It has been known that muscle fibers shorten slowly under heavier loads and faster under lighter loads. Now, researchers from the Università degli Studi di Firenze, Università di Roma, Dexela Ltd., the Illinois Institute of Technology, and King’s College London, using the BioCAT 18-IDD beamline at the APS have discovered the molecular basis of this fundamental property of muscle function. Their work was the cover article for the issue of Cell magazine in which it was published. Understanding exactly how muscle fibers work helps lay the groundwork for the development of new treatments for muscle disorders as well as enhancing the understanding of athletic performance.
The researchers gleaned these insights into muscle function by using the BioCAT beamline to study a key muscle protein called myosin. The group characterized the interaction of myosin with actin, another protein found in muscle. Actin and myosin are arranged within muscle fibers in alternating layers of filaments. The actin and myosin layers are connected by “myosin motors,” which, during a muscle contraction, cause the layers to slide over each other in opposing directions, similar to the way oars dipped into water propel a row boat forward. The shortening of a muscle fiber is thought to correlate with the myosin and actin sliding over each other in this manner. When several fibers contract together, a muscle contraction takes place.
These researchers showed, for the first time, that muscle fibers not only shorten more slowly with a heavier load, but that the number of myosin motors attached to actin increases directly with increased load, while the size of their movement remains almost unchanged. This explanation more accurately depicts muscle performance than the previously accepted explanation.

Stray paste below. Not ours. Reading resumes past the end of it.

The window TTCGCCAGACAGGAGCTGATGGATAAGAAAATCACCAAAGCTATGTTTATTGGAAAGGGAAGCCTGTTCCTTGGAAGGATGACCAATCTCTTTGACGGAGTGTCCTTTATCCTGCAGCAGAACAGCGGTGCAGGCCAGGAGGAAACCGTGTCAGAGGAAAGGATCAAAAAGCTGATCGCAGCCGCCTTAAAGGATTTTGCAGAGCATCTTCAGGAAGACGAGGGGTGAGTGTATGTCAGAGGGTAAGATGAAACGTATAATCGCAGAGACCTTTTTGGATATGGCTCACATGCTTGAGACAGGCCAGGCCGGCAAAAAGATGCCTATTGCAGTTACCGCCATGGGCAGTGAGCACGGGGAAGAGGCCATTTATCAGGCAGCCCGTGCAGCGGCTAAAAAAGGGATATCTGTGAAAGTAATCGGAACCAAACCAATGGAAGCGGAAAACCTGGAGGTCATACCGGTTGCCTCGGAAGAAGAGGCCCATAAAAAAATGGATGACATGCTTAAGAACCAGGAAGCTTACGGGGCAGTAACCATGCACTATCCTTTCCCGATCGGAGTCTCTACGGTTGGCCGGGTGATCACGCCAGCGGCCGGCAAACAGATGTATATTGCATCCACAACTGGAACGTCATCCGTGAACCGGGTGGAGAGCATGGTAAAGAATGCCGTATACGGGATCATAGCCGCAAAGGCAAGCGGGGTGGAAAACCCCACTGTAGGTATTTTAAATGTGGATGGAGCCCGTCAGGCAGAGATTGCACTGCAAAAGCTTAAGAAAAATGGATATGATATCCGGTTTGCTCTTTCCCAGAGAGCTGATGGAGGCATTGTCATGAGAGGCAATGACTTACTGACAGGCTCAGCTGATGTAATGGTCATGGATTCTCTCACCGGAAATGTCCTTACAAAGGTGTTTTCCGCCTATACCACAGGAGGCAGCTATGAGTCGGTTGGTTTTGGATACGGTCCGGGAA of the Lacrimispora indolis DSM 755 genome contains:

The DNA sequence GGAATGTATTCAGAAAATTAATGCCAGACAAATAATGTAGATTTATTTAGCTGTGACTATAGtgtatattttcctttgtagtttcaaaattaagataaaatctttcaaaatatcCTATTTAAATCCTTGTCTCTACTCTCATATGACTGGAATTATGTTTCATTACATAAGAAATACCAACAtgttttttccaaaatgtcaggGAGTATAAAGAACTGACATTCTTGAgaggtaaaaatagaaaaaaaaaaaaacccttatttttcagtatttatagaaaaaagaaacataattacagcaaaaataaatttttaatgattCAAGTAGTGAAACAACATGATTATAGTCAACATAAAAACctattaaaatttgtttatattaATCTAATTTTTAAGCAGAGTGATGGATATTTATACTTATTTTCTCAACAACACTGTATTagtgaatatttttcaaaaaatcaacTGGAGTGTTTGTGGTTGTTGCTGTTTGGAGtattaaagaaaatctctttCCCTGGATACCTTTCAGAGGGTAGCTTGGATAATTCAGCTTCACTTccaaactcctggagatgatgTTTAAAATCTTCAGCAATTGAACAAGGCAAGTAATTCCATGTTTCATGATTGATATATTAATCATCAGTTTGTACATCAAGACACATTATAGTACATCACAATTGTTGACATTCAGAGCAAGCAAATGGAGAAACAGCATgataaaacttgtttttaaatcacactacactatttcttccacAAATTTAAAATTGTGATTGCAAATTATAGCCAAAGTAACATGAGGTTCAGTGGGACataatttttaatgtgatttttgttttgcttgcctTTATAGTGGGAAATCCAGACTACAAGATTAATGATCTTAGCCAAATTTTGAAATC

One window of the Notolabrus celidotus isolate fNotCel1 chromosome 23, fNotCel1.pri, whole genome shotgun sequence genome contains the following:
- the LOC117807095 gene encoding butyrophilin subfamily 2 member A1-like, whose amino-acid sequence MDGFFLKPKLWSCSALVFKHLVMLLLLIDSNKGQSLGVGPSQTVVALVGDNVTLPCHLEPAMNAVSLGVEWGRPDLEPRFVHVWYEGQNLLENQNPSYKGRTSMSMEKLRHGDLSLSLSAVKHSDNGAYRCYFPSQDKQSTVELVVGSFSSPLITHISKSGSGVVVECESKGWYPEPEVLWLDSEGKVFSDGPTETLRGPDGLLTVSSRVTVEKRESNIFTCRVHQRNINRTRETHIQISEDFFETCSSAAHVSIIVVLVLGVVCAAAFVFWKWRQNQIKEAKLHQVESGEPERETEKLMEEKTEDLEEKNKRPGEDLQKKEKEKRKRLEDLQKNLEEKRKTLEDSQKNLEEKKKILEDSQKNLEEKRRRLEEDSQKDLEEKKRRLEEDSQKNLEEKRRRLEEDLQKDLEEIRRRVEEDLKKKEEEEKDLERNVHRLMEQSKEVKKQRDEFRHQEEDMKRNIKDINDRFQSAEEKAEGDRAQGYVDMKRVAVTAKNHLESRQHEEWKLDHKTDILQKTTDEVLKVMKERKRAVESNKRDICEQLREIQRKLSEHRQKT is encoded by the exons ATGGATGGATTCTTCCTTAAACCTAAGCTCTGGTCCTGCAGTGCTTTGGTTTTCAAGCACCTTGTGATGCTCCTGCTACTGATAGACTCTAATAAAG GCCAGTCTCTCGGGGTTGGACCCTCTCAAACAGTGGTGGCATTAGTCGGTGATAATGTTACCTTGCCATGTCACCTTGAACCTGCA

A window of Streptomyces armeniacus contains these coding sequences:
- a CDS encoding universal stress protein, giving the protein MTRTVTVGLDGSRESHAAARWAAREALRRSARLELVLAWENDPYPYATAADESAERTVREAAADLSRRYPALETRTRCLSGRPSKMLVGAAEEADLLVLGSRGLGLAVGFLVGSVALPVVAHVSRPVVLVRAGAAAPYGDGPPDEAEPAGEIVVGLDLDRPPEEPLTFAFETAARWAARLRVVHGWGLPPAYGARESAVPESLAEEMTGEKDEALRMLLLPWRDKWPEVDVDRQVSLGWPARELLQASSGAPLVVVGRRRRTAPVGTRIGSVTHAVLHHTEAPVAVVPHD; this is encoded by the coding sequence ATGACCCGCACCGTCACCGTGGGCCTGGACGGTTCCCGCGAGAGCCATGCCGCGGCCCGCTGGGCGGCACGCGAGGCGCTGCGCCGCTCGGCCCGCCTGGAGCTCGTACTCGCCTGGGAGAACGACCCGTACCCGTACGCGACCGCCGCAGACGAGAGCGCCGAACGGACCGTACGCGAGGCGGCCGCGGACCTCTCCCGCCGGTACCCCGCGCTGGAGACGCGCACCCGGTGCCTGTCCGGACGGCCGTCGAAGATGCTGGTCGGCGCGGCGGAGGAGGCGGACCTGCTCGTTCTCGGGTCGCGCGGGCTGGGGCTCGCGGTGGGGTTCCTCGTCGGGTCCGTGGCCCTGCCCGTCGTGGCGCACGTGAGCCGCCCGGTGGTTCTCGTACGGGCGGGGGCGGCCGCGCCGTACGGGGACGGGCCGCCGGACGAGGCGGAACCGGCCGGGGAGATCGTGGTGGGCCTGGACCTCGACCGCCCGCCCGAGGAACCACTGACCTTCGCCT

The researchers conducted their experiments on single intact fibers, about 5 mm in length, dissected from frog muscle. Electrodes were used to deliver pulses of electric current to the muscle fibers that simulated what would take place in a real-life setting. In this way, the researchers were able to record the fiber contractions under various conditions. X-ray diffraction data were then collected from the fibers, which enabled the researchers to visualize and quantify the movement of attached myosin motors as load increased (Fig. 1).
Simultaneous mechanical measurements enabled the researchers to determine that the number of the attached myosin motors increased in proportion to the increase in load, while the force exerted by each of the myosin motors remained constant regardless of the load. This was in contrast to what had been previously thought—that the force of each myosin motor was higher when the load was higher. These researchers found that it was the increased number of connecting myosin motors that allows the muscle fiber to bear greater weight, not an increase in force within each myosin motor.
The researchers also found that detachment of a myosin motor from actin depended heavily on the motor’s shape or conformation as a muscle progressed through a contraction. The change in shape allowed myosin motors to detach more quickly from actin while bearing lighter loads and remain attached while bearing heavier loads, a finding that gives a molecular explanation for the high efficiency of this motor.
See: Gabriella Piazzesi, Massimo Reconditi, Marco Linari, Leonardo Lucii, Pasquale Bianco, Elisabetta Brunello, Valérie Decostre, Alex Stewart, David B. Gore, Thomas C. Irving, Malcolm Irving, and Vincenzo Lombardi, “Skeletal Muscle Performance Determined by Modulation,” Cell 131, 784 (November 16, 2007). DOI 10.1016/j.cell.2007.09.045
Use of the Advanced Photon Source was supported by the U.S. Department of Energy, Office of Science, Office of Basic Energy Sciences, under Contract No. DE-AC02-06CH11357.
Based on an APS press release by Emma Hitt.